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Acupuncture Training Programs and Requirements

The Chinese art of acupuncture has been used for centuries to treat a variety of health issues, like back pain, fertility, addiction, depression, anxiety and headaches, using sterile needles in different pressure points. Students interested in this type of career typically earn a bachelor's degree in a related field and then enroll in an acupuncture master's program.

Essential Information

Entry into the field of acupuncture requires a master's degree in acupuncture and state licensing. Students seeking enrollment into an acupuncture program should have a background in medicine, biology, psychology or neurobiology. Because students participate in clinical internships, other requirements include current Hepatitis B and tuberculosis skin tests and CPR certification.

The ideal candidate for the acupuncture training program should demonstrate excellent observation, communication and motor skills, be comfortable working independently and have compassion for others. These programs usually last two to three years. Online courses in this field are rare.


Master's Degree in Acupuncture

A master's degree in acupuncture trains students in the use of acupuncture instruments and the application of different treatment methods, like cupping, needles, gua sha and moxibustion. For example, when using needles, students learn how to insert the needle into the correct nerve pathway to produce a muscle spasm to relax the muscle; students practice this and other techniques during supervised clinical internships. An essay, a letter of recommendation and GRE scores are common enrollment requirements. Courses may cover:

  • Chinese and herbal medicine
  • Pathology
  • Biochemistry
  • Western medicine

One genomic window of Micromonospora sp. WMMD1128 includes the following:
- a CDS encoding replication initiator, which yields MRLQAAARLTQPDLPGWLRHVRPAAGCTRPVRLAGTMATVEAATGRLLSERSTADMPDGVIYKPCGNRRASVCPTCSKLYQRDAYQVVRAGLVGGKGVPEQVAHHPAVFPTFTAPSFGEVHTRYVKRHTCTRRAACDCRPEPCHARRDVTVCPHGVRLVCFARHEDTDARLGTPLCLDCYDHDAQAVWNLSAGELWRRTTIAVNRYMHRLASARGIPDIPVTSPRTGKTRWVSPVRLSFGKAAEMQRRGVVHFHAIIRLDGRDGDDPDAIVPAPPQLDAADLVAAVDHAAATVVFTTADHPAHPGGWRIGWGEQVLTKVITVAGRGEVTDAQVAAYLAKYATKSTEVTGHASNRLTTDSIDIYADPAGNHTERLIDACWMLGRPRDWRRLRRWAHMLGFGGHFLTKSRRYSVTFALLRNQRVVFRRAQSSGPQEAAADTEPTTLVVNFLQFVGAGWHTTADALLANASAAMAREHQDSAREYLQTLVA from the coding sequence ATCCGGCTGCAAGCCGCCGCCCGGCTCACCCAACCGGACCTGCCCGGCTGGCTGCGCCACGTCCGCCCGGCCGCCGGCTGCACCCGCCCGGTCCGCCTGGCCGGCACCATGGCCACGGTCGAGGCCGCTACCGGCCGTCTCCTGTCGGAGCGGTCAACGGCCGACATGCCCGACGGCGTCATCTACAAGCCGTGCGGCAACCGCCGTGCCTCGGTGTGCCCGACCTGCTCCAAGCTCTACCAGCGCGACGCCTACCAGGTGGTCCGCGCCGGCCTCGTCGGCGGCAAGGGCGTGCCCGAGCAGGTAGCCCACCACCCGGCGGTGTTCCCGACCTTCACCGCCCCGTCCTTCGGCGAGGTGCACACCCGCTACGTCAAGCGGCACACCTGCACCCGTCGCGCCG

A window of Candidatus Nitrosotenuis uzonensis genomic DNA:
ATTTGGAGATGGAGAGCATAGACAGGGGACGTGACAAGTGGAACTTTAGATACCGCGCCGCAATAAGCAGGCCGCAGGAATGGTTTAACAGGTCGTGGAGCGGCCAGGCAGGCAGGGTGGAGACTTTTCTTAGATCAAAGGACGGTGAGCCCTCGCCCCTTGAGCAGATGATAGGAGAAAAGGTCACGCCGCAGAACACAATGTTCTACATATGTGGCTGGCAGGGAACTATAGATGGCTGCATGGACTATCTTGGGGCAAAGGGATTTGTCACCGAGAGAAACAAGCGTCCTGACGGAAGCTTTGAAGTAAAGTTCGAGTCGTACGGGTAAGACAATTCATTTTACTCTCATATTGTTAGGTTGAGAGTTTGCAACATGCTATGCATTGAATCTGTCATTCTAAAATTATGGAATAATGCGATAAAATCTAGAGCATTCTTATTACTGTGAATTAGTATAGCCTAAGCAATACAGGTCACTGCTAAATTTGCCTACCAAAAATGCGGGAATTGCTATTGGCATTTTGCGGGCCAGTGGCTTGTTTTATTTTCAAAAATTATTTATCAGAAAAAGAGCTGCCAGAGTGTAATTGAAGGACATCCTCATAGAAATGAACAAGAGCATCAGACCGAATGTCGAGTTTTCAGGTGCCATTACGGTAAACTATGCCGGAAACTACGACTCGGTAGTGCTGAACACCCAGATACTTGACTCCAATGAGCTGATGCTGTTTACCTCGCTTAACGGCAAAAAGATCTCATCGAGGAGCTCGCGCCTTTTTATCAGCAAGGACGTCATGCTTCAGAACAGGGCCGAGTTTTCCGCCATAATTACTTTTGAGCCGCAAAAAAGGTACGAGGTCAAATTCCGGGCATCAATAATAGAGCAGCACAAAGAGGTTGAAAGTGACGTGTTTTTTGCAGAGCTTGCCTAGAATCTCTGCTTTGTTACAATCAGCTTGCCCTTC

• Nutrition

Popular Career Options

Acupuncturists often work in health clinics, hospitals, medical centers, private practices and veterinary offices. Practitioners may consult with patients, perform physical examinations and arrive at a treatment plan.

Required Licenses and Certifications

The National Certification Commission for Acupuncture and Oriental Medicine (NCCAOM) is the certifying body for acupuncturists and also the developer of licensure exams. Acupuncturist licenses are state-administered, but most states use the NCCAOM exams; many states also require that applicants achieve NCCAOM certification in order to earn their licenses. Typically, applicants must also fulfill minimum experience requirements to become licensed. Recertification takes place every ten years and requires a fee, an exam, continuing education courses and a current license in good standing.

Continuing Education Information

The American Association of Acupuncture and Oriental Medicine (www.aaaomonline.org) hosts an annual conference where acupuncture professionals can view live demonstrations, attend lectures from physicians and network with other professionals. The Society for Acupuncture Research (www.acupunctureresearch.org) hosts a research conference for practitioners to educate them on strategies for care, effective techniques and new research findings. Individuals may also discuss industry news with students and professionals through online forums.

Students pursuing a career in acupuncture usually attain an undergraduate degree in a related field before entering a master's program focusing on the medicine and methods of acupuncture. Graduates also need to receive state licensure and/or certification from The National Certification Commission for Acupuncture and Oriental Medicine before going into practice.

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